been let go, which made Relation of the Work of God 
among the Indians in this Island (commonly called Mar- 
tins Vineyard) This year there was an opportunity not 
to be refused, of certifying the Right Worshipful John 
Endicot Esquire, Governor of the Massachussets in New- 
England of what I had to communicate concerning the 
Indians, from whose hand also you will receive it ; but 
yet I may not for several causes, neglect the writing to 
your selves the same things, with more particulars since 
adjoyned, in the conclusion to accompany the former 
unto your Pious and Prudent consideration, to which 
they are committed to be (as I have received them 
from God) the tokens of more Grace in store to be be- 
stowed on Indian souls. 

Highly esteemed in the Lord Jesus, 
"IT^/'Hen the Lord first brought me to these poor In- 
* * dians on the Vinyard, they were mighty zealous 
and earnest in the Worship of False gods and Devils ; 
their False gods were many, both of things in Heaven, 
Earth, and Sea : And there they had their Men-gods, 
Women-gods, and Children-gods, their Companies, and 
Fellowships of gods, or Divine Powers, guiding things 
amongst men, besides innumerable more feigned gods 

VOL. IV. THIRD SERIES. 26 



202 Mr. Mayhew's Letter 

belonging to many Creatures, to their Corn, and every 
Colour of it : The Devil also with his Angels had his 
Kingdom among them, in them ; account him they did 
the terror of the Living, the god of the Dead, under 
whose cruel power and into whose deformed likeness 
they conceived themselves to be translated when they 
died ; for the same word they have for Devil, they use 
also for a Dead Man, in their Language : by him they 
were often hurt in their Bodies, distracted in their Minds, 
wherefore they had many meetings with their Pawwaws, 
(who usually had a hand in their hurt) to pacifie the De- 
vil by their sacrifice, and get deliverance from their evil ; 
1 have sometimes marvelled to see the vehemency of 
their Spirits, which they acted with no less bodily vio- 
lence therein. The Pawioaws counted their Imps their 
Preservers, had them treasured up in their bodies, which 
they brought forth to hurt their enemies, and heal their 
friends ; w 7 ho when they had done some notable Cure, 
would shew the Imp in the palm of his Hand to the In- 
dians who with much amazement looking on it, Deified 
them, then at all times seeking to them for cure in all 
sicknesses, and counsel in all cases : This Diabolical 
way they were in, giving heed to a multitude of Hea- 
then Traditions of their gods, and many other things, 
under the observation whereof, they with much slavery 
were held, and abounding with sins, having only an ob-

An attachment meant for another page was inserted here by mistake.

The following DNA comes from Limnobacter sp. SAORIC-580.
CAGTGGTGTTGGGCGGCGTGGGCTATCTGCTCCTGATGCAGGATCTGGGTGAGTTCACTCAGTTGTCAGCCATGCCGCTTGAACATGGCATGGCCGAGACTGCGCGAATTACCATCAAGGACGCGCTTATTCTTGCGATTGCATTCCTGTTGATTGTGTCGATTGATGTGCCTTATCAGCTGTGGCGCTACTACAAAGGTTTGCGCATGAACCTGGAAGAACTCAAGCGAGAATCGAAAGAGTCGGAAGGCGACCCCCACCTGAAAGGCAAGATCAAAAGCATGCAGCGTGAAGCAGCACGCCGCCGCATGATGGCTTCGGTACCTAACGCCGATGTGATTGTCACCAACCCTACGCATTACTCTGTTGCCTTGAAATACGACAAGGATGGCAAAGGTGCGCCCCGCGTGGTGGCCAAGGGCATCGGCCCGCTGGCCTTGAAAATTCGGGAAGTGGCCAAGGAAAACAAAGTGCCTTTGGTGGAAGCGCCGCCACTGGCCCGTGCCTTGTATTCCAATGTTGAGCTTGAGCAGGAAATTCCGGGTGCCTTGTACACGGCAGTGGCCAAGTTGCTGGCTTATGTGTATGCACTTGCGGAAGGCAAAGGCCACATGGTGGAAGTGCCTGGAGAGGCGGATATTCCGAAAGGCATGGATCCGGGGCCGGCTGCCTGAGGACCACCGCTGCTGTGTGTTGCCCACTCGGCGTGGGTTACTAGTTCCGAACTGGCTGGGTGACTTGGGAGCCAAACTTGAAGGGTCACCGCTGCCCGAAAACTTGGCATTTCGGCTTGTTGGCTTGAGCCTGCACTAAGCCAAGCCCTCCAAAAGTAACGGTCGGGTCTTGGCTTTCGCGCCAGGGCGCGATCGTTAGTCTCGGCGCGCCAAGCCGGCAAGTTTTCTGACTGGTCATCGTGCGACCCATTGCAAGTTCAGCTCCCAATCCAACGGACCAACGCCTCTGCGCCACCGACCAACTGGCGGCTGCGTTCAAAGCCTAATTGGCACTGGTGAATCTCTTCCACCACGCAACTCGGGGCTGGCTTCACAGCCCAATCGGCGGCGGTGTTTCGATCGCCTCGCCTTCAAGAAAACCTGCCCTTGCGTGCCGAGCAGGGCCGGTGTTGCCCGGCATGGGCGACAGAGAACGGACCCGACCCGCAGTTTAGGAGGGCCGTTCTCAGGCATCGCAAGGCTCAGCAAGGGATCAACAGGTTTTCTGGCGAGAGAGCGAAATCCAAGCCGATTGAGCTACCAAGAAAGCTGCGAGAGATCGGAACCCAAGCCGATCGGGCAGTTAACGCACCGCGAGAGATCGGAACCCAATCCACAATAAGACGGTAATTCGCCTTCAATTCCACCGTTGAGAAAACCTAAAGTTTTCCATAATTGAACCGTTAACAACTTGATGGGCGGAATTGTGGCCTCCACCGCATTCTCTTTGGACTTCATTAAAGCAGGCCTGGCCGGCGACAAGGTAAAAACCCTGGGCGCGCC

scure Notion of a god greater than all, which they call 
Mannit, but they knew not what he was, and therefore 
had no way to worship him. 

What an entrance I had at first amongst these misera- 
ble Heathen, how called thereunto, and what success 
God blessed us with, hath been in some measure already 
published, which will I hope through the dew of Gods 
blessing from Heaven, have such a gracious increase, 
that the blossoming and budding time shal at least be 
acknowledged, and by many more God blessed for it, in 
the growth of the fruit to more maturity ; Since it hath 
pleased God to send his Word to these poor captivated 
men (bondslaves to sin and Satan) he hath through 



to the Corporation. 203 

mercy brought two hundred eighty three Indians (not 
counting yong children in the number) to renounce their 
false gods, Devils, and Pawwaws, and publickly in set 
meetings, before many witnesses, have they disclaimed 
the Divinity of their formerly adored multitude, defied 
their tyrannical Destroyer the Devil, and utterly refused 
the help of the Pawwaws in any case; neither have 
they at any time, either by threatnings or flatteries been 
drawn thereto, although their lives have been in hazard ; 
yea, eight of their Pawwaws have forsaken their Devil- 
ish craft, and profitable trade as they accounted it, for to 
embrace the Word and Way of God. The Indians 
which do pray to God, were not compelled thereto by 
power, neither also could they be allured by gifts, who 
received nothing for about seven years time, much less 
that which counterpoyse their troubles, and exceed to 
the drawing of them from the beloved waies of their 
own Worships : Surely it were great uncharitableness, 
and derogatory from the glory of God, to think that 
none of these are truly changed, and that God himself 
by his Word and Spirit, hath not in mercy prevailed in 
their hearts against these evils ; nay, may we not hope 
and be perswaded by this, and some other appearances 
of God amongst them, that some of them are truly turn- 
ed to God from Idols, to serve the Living and true 
God 1 Serve him, through mercy they do in some hope- 
ful Reformations, walking inoffensively and diligently 
in their way, which 1 hope will more plainly appear 
when they are in a way more hopeful (by the blessing of 
God to their further well-being) which I hope will be in 
the best time. 

I cannot but take notice of this good providence of 
God by the way, That he hath mercifully preserved all 
the Indians which call upon his Name (from the begin- 
ning of the Work unto this day) from all extraordinary 
evil, whereby the Devil and Witches use to torment the 
Bodies and Minds of Men, not one of them or their chil- 
dren (as I know) or have heard have been touched by 
them in this kind (only a Pawwaw or two, have not been 



204 Mr. Mayhew's Letter 

delivered from his Imps presently after his renouncing 
of them, but for some time have had the sence of them 
in his Body with much pain :) The mischief that the 
Pawwaws and Devils usually do to the common Indian 
this way, is both by outward and bodily hurt, or inward 
pain, torture, and distraction of mind, both which I have 
seen my self: To accomplish the first, the Devil doth